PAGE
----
Thermal Belt Outreach Ministry receives new woodshed

Published 11:08 am Wednesday, December 7, 2011

Dr. John N. Oliver (left) of Seventh Day Adventist Church and Jim McClintock of Outreach stand in front of the recently donated and constructed woodshed at Thermal Belt Outreach Ministry. (photo submitted by Jason L. Eller)

Recently, Thermal Belt Outreach Ministry received and installed a new woodshed for its growing wood distribution program. The Seventh Day Adventist Church located in Lynn and the Congregational Church located in Tryon made financial gifts to purchase the new 12’ x 40’ fenced structure. Gary Hillmon, along with volunteers from the Seventh Day Adventist Church, constructed the woodshed at Outreach.
Outreach placed a plaque on the woodshed that dedicates the structure and honors the two churches for their service and contribution of the woodshed.
“We are humbled and incredibly appreciative for this wonderful gift from Seventh Day Adventist and The Congregational Church. It is through their service and ministry to us that we are able to carry out our mission and ministry to others,” said Carol Newton, executive director of Outreach.
“The Firewood Program provides an invaluable resource to our clients, as many of them utilize wood burning stoves and fire places to cook and heat during the winter months and throughout the year,” stated Jim McClintock, who oversees the firewood program.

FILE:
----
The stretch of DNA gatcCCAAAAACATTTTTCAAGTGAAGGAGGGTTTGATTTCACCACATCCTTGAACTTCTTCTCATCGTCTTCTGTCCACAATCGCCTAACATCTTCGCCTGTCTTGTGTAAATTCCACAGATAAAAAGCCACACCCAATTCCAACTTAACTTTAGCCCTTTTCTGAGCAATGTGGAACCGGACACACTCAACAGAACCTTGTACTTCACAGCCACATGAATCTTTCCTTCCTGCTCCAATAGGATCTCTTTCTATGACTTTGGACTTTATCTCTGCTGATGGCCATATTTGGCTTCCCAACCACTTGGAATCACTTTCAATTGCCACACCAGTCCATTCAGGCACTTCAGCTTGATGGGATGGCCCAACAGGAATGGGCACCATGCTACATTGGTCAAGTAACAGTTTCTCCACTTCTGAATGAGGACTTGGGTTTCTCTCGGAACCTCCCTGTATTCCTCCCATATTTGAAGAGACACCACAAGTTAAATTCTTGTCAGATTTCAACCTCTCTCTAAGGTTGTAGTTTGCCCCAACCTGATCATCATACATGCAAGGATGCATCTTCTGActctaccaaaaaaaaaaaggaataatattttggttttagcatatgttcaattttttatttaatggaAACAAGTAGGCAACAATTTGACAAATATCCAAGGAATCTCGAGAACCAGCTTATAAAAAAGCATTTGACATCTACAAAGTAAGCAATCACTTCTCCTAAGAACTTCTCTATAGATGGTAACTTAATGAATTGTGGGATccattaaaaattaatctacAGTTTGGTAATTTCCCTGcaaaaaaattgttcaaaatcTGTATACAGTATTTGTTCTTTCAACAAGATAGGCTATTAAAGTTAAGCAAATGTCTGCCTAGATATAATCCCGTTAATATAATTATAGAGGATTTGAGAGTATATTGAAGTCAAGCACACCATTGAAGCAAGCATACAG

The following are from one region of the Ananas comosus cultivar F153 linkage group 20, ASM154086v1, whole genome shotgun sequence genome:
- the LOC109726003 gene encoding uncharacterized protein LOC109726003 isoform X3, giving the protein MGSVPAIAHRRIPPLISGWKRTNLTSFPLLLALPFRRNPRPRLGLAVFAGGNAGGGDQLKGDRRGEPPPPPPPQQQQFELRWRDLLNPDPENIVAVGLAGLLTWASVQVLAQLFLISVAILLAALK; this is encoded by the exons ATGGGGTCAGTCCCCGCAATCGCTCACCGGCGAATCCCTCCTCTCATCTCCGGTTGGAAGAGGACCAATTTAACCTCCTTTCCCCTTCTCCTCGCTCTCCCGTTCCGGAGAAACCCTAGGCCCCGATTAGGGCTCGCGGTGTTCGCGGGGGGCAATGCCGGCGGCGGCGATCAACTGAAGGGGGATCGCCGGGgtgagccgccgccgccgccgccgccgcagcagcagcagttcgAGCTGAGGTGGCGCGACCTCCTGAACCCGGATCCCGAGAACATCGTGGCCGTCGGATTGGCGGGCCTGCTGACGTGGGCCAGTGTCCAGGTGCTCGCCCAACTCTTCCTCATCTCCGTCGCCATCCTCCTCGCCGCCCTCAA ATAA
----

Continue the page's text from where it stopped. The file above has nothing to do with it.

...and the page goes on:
Donated wood is delivered to Outreach by businesses, organizations and concerned individuals who wish to keep families warm and hot meals on the table through the firewood program. Volunteers from churches, students, men’s groups, clubs and other organizations help Outreach by donating their time, tools and labor to saw, split and stack the wood for proper storage from weather and to make the wood the appropriate size for stoves and fireplaces.
“Volunteers remain a huge need for this program. We currently have large logs that need to be cut down to size and then split and stacked for distribution and use. In addition, our 20-year-old hydraulic wood splitter finally collapsed and a new or gently used one would certainly go a long way in helping us and our volunteers to cut large timbers into usable and easy to handle pieces,” said Newton.
To find out more about this program or how you can help, contact Jim McClintock at 828-894-2988 or visit to learn more about Thermal Belt Outreach Ministry.
– article submitted by Jason L. Eller

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